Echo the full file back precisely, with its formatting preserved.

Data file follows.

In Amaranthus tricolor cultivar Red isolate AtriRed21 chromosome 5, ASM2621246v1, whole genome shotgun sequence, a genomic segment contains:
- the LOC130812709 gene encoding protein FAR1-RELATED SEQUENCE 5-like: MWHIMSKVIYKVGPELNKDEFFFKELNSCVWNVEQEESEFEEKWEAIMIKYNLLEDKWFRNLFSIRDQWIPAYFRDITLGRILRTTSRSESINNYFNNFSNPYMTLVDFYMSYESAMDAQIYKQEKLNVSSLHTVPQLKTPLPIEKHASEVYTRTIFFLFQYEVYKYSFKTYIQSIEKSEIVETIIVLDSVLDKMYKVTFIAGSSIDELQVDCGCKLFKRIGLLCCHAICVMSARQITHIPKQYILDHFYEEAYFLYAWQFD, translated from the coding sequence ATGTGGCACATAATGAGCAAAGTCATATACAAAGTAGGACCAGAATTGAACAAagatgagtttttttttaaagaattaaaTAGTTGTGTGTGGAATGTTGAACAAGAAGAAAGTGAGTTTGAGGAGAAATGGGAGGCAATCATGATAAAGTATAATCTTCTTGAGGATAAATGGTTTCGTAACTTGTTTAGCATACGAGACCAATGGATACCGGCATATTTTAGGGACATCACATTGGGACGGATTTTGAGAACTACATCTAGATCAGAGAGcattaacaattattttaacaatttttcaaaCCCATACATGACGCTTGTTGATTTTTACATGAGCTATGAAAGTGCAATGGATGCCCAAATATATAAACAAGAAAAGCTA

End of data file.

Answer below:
In Amaranthus tricolor cultivar Red isolate AtriRed21 chromosome 5, ASM2621246v1, whole genome shotgun sequence, a genomic segment contains:
- the LOC130812709 gene encoding protein FAR1-RELATED SEQUENCE 5-like: MWHIMSKVIYKVGPELNKDEFFFKELNSCVWNVEQEESEFEEKWEAIMIKYNLLEDKWFRNLFSIRDQWIPAYFRDITLGRILRTTSRSESINNYFNNFSNPYMTLVDFYMSYESAMDAQIYKQEKLNVSSLHTVPQLKTPLPIEKHASEVYTRTIFFLFQYEVYKYSFKTYIQSIEKSEIVETIIVLDSVLDKMYKVTFIAGSSIDELQVDCGCKLFKRIGLLCCHAICVMSARQITHIPKQYILDHFYEEAYFLYAWQFD, translated from the coding sequence ATGTGGCACATAATGAGCAAAGTCATATACAAAGTAGGACCAGAATTGAACAAagatgagtttttttttaaagaattaaaTAGTTGTGTGTGGAATGTTGAACAAGAAGAAAGTGAGTTTGAGGAGAAATGGGAGGCAATCATGATAAAGTATAATCTTCTTGAGGATAAATGGTTTCGTAACTTGTTTAGCATACGAGACCAATGGATACCGGCATATTTTAGGGACATCACATTGGGACGGATTTTGAGAACTACATCTAGATCAGAGAGcattaacaattattttaacaatttttcaaaCCCATACATGACGCTTGTTGATTTTTACATGAGCTATGAAAGTGCAATGGATGCCCAAATATATAAACAAGAAAAGCTA